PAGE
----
GEORGETOWN, Texas (AP) — A former Texas prosecutor who worked for an ex-district attorney at the center of a wrongful conviction case said Wednesday that his former boss indicated he didn't like calling investigating police officers to testify at trials because it meant turning over their notes to the defense.
A court of inquiry is examining whether Ken Anderson, then a district attorney in Georgetown and now a state district judge, acted improperly in the 1987 case of Michael Morton. Morton spent nearly 25 years in prison for killing his wife, Christine, but was exonerated in 2011 based on new DNA testing.
Such proceedings are extremely rare against sitting court officials. Morton's lawyers have accused Anderson of hiding evidence during the trial that would have pointed to Morton's innocence, including case notes collected by the police officer who investigated the case, Sgt. Don Wood.
Doug Arnold, a former colleague of Anderson's and now a judge himself in another part of Texas, testified that Anderson told him he had a habit of not calling investigators to keep their case notes out of court.
"He said the reason was, you have a duty to turn over any notes, any files in the case," Arnold recalled. "But if you don't call that witness, the other side can't have access to those reports on the witness stand or in the court room."
The defense had the option of calling Wood to testify during the original case, but Morton's attorneys noted that it had no way of knowing what his files said beforehand and likely believed his testimony would hurt their client's case.
Arnold was asked Wednesday if there was "any defense attorney on God's green earth who would call as a defense witness an investigating officer with a thick evidence report that you don't know what it's going to say, but you know he's against you?"
Arnold replied: "I've never heard of that."
Morton's legal team also presented transcripts from a pretrial hearing in the Morton case in which Anderson indicated that he'd rather strike the entire testimony of another witness than provide the defense notes she made to aid her testimony.
Evidence Anderson is accused of withholding also includes statements from the couple's then-3-year-old son, who witnessed the murder and said his father wasn't responsible. Morton's attorneys say Anderson did not turn over all evidence police had collected, even after presiding judge William Lott explicitly ordered him to do so. Lott has since died.
Morton, who claimed an intruder broke in and killed his wife in their north Austin home after he left for work, was convicted on circumstantial evidence and sentenced to life in prison.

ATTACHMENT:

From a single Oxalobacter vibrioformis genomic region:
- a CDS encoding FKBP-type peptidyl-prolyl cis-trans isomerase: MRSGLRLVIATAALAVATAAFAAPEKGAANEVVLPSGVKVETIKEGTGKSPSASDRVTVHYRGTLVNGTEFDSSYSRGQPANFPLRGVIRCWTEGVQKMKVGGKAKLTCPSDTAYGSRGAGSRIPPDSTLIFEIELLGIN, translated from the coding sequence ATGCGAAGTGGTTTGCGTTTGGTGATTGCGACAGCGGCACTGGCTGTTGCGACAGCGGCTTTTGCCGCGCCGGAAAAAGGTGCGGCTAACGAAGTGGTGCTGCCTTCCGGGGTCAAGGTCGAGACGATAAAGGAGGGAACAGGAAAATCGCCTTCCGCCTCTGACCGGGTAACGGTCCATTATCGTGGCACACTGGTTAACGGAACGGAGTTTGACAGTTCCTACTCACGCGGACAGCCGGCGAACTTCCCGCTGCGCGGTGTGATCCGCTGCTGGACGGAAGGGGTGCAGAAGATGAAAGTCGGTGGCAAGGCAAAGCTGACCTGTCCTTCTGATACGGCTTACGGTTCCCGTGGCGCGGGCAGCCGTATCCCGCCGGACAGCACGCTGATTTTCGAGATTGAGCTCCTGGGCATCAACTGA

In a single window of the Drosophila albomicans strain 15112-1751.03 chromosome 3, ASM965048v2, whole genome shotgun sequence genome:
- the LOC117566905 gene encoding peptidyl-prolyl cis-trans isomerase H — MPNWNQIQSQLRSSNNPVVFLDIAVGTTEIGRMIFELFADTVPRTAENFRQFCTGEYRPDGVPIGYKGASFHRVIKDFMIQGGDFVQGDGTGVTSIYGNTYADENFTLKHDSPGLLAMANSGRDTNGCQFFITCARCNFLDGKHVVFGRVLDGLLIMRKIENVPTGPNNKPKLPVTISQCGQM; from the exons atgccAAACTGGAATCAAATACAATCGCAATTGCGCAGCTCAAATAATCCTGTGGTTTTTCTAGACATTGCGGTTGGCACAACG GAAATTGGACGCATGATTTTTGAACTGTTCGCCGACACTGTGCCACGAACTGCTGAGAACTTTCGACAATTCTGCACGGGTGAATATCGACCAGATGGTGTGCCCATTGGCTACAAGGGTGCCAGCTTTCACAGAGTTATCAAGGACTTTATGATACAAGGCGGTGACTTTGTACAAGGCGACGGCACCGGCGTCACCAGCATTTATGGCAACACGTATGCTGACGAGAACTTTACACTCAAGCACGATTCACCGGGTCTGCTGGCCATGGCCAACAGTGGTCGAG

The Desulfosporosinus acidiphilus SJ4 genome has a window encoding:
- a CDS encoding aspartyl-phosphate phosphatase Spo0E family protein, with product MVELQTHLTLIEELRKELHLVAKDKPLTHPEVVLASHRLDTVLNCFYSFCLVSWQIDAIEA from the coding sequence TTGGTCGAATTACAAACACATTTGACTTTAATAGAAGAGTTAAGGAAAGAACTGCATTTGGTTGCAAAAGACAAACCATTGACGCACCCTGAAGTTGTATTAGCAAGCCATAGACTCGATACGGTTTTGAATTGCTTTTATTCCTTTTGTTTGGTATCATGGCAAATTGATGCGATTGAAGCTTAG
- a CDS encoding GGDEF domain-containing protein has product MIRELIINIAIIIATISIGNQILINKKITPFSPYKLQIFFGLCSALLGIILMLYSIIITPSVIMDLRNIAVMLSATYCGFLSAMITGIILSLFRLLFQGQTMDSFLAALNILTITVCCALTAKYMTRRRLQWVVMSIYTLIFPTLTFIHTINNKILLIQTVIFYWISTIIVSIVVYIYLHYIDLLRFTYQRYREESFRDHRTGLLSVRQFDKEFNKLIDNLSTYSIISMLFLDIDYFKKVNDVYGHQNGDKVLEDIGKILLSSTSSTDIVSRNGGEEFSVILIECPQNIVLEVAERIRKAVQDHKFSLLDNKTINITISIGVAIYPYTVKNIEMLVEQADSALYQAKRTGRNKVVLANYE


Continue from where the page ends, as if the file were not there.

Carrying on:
Anderson has apologized to Morton for what he called failures in the system but said he believes there was no misconduct in the case.
The new DNA tests pointed to another suspect, Mark Alan Norwood, who was arrested in November 2011 for Christine Morton's murder. He is set to be tried in March. Norwood also has been indicted in a separate 1988 slaying of another Austin woman who lived close to the Mortons.
Investigators discovered the DNA connection between the two cases after Morton's attorneys spent years fighting for additional testing of a bloody bandanna found near the Morton home after Christine Morton's slaying. The testing was done in the summer of 2011 and Morton was released from prison in October of that year.
Also Wednesday, Kristen Jernigan, an assistant county district attorney, testified about Anderson offering a "very dry" reaction upon learning Morton was set to be exonerated in 2011.
"Judge Anderson can be very dry sometimes," Jernigan said. "He's nice and everything, but his reaction to things can sometimes be very dry."
In testimony later Wednesday, Bill White, one of the defense attorneys in Morton's original trial, said investigators found 15 unidentified fingerprints in the Morton home and two on the back, sliding door, as well as an unidentified footprint in the backyard.
White said the defense was trying to find any evidence to support its theory that a stranger broke in and killed Christine Morton. He noted that the home's back fence featured boards like a ladder, making it easy to climb. The sliding glass door to the home was also unlocked at the time of the slaying — so the fingerprints and footprint helped.
But the defense did not receive the testimony of a neighbor who said she saw a man park a green van near the Morton home and then walk into a wooded area that abutted the back fence prior to the slaying.
Asked about the van, White said "obviously it gave meat to the bones of the defense case."
White also said the defense did not put Morton's 3-year-old son on the stand because the jury might have been offended about using a boy to try and clear his father of murder.
But the child's account was confirmed by Christine Morton's mother, who told Wood 11 days after the killing that the boy told her a "monster" not his father was responsible for the killing.
Her comments were especially valuable because the victim's mother had no motive to lie — unlike a small boy who could have been coached by his father. Also never turned over to the defense, White said, were several pages of transcripts where Wood tried to convince Christine Morton's mother that her grandson was mistaken.